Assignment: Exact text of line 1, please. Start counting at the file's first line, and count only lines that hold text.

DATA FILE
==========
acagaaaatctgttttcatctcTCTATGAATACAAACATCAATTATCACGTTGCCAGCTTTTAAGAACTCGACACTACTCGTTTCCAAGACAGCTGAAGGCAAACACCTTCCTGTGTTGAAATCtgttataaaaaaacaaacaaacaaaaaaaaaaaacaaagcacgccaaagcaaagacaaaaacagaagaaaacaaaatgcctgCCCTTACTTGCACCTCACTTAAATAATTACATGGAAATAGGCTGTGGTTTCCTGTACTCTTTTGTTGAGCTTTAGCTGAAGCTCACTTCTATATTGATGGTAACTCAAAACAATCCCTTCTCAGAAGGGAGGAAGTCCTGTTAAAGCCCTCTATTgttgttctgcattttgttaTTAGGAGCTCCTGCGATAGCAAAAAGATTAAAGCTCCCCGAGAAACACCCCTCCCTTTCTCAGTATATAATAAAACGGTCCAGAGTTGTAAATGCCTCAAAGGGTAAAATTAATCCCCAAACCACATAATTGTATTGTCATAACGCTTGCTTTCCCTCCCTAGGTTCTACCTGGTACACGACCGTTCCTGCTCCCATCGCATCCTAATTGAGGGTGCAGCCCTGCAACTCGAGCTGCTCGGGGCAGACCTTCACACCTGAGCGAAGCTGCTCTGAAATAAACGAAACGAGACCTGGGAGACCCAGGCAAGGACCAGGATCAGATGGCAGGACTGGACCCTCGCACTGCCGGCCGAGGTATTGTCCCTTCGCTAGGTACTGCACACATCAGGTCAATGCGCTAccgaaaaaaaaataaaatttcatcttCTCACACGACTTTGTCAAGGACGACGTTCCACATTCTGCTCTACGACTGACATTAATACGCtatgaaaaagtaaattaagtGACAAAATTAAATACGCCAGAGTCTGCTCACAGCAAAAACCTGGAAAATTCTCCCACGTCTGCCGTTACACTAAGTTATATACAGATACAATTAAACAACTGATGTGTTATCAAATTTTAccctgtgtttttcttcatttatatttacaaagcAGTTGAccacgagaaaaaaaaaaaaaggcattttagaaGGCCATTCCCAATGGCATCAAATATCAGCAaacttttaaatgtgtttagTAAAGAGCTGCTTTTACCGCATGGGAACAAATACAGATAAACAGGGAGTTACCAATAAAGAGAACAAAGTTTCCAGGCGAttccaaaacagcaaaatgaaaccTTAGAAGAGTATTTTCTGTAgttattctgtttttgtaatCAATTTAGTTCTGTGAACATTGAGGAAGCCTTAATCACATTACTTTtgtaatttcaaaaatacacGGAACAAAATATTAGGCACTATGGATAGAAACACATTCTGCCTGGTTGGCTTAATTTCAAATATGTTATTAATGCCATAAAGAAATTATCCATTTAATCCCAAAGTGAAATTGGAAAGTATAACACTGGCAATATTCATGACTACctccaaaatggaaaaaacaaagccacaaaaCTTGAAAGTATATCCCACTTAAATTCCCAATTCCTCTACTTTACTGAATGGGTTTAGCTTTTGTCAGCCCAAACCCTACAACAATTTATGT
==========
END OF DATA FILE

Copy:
acagaaaatctgttttcatctcTCTATGAATACAAACATCAATTATCACGTTGCCAGCTTTTAAGAACTCGACACTACTCGTTTCCAAGACAGCTGAAGGCAAACACCTTCCTGTGTTGAAATCtgttataaaaaaacaaacaaacaaaaaaaaaaaacaaagcacgccaaagcaaagacaaaaacagaagaaaacaaaatgcctgCCCTTACTTGCACCTCACTTAAATAATTACATGGAAATAGGCTGTGGTTTCCTGTACTCTTTTGTTGAGCTTTAGCTGAAGCTCACTTCTATATTGATGGTAACTCAAAACAATCCCTTCTCAGAAGGGAGGAAGTCCTGTTAAAGCCCTCTATTgttgttctgcattttgttaTTAGGAGCTCCTGCGATAGCAAAAAGATTAAAGCTCCCCGAGAAACACCCCTCCCTTTCTCAGTATATAATAAAACGGTCCAGAGTTGTAAATGCCTCAAAGGGTAAAATTAATCCCCAAACCACATAATTGTATTGTCATAACGCTTGCTTTCCCTCCCTAGGTTCTACCTGGTACACGACCGTTCCTGCTCCCATCGCATCCTAATTGAGGGTGCAGCCCTGCAACTCGAGCTGCTCGGGGCAGACCTTCACACCTGAGCGAAGCTGCTCTGAAATAAACGAAACGAGACCTGGGAGACCCAGGCAAGGACCAGGATCAGATGGCAGGACTGGACCCTCGCACTGCCGGCCGAGGTATTGTCCCTTCGCTAGGTACTGCACACATCAGGTCAATGCGCTAccgaaaaaaaaataaaatttcatcttCTCACACGACTTTGTCAAGGACGACGTTCCACATTCTGCTCTACGACTGACATTAATACGCtatgaaaaagtaaattaagtGACAAAATTAAATACGCCAGAGTCTGCTCACAGCAAAAACCTGGAAAATTCTCCCACGTCTGCCGTTACACTAAGTTATATACAGATACAATTAAACAACTGATGTGTTATCAAATTTTAccctgtgtttttcttcatttatatttacaaagcAGTTGAccacgagaaaaaaaaaaaaaggcattttagaaGGCCATTCCCAATGGCATCAAATATCAGCAaacttttaaatgtgtttagTAAAGAGCTGCTTTTACCGCATGGGAACAAATACAGATAAACAGGGAGTTACCAATAAAGAGAACAAAGTTTCCAGGCGAttccaaaacagcaaaatgaaaccTTAGAAGAGTATTTTCTGTAgttattctgtttttgtaatCAATTTAGTTCTGTGAACATTGAGGAAGCCTTAATCACATTACTTTtgtaatttcaaaaatacacGGAACAAAATATTAGGCACTATGGATAGAAACACATTCTGCCTGGTTGGCTTAATTTCAAATATGTTATTAATGCCATAAAGAAATTATCCATTTAATCCCAAAGTGAAATTGGAAAGTATAACACTGGCAATATTCATGACTACctccaaaatggaaaaaacaaagccacaaaaCTTGAAAGTATATCCCACTTAAATTCCCAATTCCTCTACTTTACTGAATGGGTTTAGCTTTTGTCAGCCCAAACCCTACAACAATTTATGT